James A Smith

about 1848–
Spartanburg, Spartanburg, South Carolina, United States

The Life of James A

When James A Smith was born about 1848, in Spartanburg, Spartanburg, South Carolina, United States, his father, Marcus Wales Smith, was 21 and his mother, Margaret Jane Broome, was 18. He married Amanda Secrest about 1877, in South Carolina, United States. They were the parents of at least 4 sons and 6 daughters. He lived in Reeves Township, Marion, South Carolina, United States for about 10 years.

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Family Time Line

James A Smith
1848–
Amanda Secrest
1857–
Marriage: about 1877
Arthur Smith
1885–
Eddie May Smith
1898–
Lovely Smith
1887–
Burther Smith
1890–
Elloise Smith
1893–
Harvey Smith
1894–1921
Stanley Smith
1895–
Mary Smith
1896–
Leslie Smith
1898–
Mattie Smith
1903–

Spouse and Children

    Male1848–Male

    Amanda Secrest

    Female1857–Female

MARRIAGE
about 1877
South Carolina, United States
children

(10)

    Arthur Smith

    Male1885–Male

    Lovely Smith

    Male1887–Male

    Burther Smith

    Female1890–Female

    Elloise Smith

    Female1893–Female

    Harvey Smith

    Male1894–1921Male

+5 More Children

Parents and Siblings

siblings

(13)

+8 More Children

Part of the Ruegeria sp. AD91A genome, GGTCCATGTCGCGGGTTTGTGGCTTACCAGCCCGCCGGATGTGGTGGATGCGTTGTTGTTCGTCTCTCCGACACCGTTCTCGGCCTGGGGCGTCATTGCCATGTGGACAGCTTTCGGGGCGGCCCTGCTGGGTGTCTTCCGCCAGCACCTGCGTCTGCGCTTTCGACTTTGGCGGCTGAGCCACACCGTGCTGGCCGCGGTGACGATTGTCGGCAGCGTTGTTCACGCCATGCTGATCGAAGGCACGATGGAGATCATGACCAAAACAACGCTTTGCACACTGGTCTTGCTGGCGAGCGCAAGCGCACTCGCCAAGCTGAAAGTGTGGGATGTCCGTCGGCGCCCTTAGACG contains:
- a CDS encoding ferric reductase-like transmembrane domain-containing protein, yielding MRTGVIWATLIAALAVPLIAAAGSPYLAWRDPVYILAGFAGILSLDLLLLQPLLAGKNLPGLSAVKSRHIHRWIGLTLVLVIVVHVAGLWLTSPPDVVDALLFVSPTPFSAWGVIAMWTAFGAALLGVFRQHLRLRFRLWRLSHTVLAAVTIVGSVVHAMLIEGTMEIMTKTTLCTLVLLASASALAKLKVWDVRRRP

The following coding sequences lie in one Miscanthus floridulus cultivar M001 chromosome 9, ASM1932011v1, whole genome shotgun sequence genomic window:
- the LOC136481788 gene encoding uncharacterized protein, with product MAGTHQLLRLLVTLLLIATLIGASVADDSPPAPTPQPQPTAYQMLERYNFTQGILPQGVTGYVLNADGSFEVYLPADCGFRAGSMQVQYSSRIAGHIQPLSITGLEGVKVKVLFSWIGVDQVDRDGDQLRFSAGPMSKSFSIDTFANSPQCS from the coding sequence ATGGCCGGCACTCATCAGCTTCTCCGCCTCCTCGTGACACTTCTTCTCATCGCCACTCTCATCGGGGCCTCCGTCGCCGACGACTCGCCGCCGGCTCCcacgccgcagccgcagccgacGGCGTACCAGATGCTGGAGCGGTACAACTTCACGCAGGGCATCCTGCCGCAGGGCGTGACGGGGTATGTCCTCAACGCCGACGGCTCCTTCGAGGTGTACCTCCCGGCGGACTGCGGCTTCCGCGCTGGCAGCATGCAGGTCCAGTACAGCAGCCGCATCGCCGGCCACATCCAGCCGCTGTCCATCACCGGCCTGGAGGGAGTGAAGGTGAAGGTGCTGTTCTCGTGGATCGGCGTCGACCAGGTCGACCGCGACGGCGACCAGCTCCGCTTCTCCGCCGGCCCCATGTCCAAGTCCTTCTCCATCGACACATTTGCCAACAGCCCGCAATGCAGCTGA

World Events (8)

1860

Age 12

In 1860, South Carolina quit the United States because its citizens were in favor of slavery and President Lincoln was not. The Civil War started a year later.
1863

Age 15

Abraham Lincoln issues Emancipation Proclamation, declaring slaves in Confederate states to be free.
1881 · The Assassination of James Garfield

Age 33

Garfield was shot twice by Charles J. Guitea at Railroad Station in Washington, D.C. on July 2, 1881. After eleven weeks of intensive and other care Garfield died in Elberon, New Jersey, the second of four presidents to be assassinated, following Abraham Lincoln.

Name Meaning

English: occupational name for a worker in metal, from Middle English smith (Old English smið, probably a derivative of smītan ‘to strike, hammer’). Metalworking was one of the earliest occupations for which specialist skills were required, and its importance ensured that this term and its equivalents were perhaps the most widespread of all occupational surnames in Europe. Medieval smiths were important not only in making horseshoes, plowshares, and other domestic articles, but above all for their skill in forging swords, other weapons, and armor. This is the most frequent of all American surnames; it has also absorbed, by assimilation and translation, cognates and equivalents from many other languages (for forms, see Hanks and Hodges 1988 ).

Dictionary of American Family Names © Patrick Hanks 2003, 2006.

Possible Related Names

Sources (3)

  • James Smith, "United States Census, 1910"
  • James Smith, "United States Census, 1900"
  • James A Smith in household of Marcus Smith, "United States Census, 1860"

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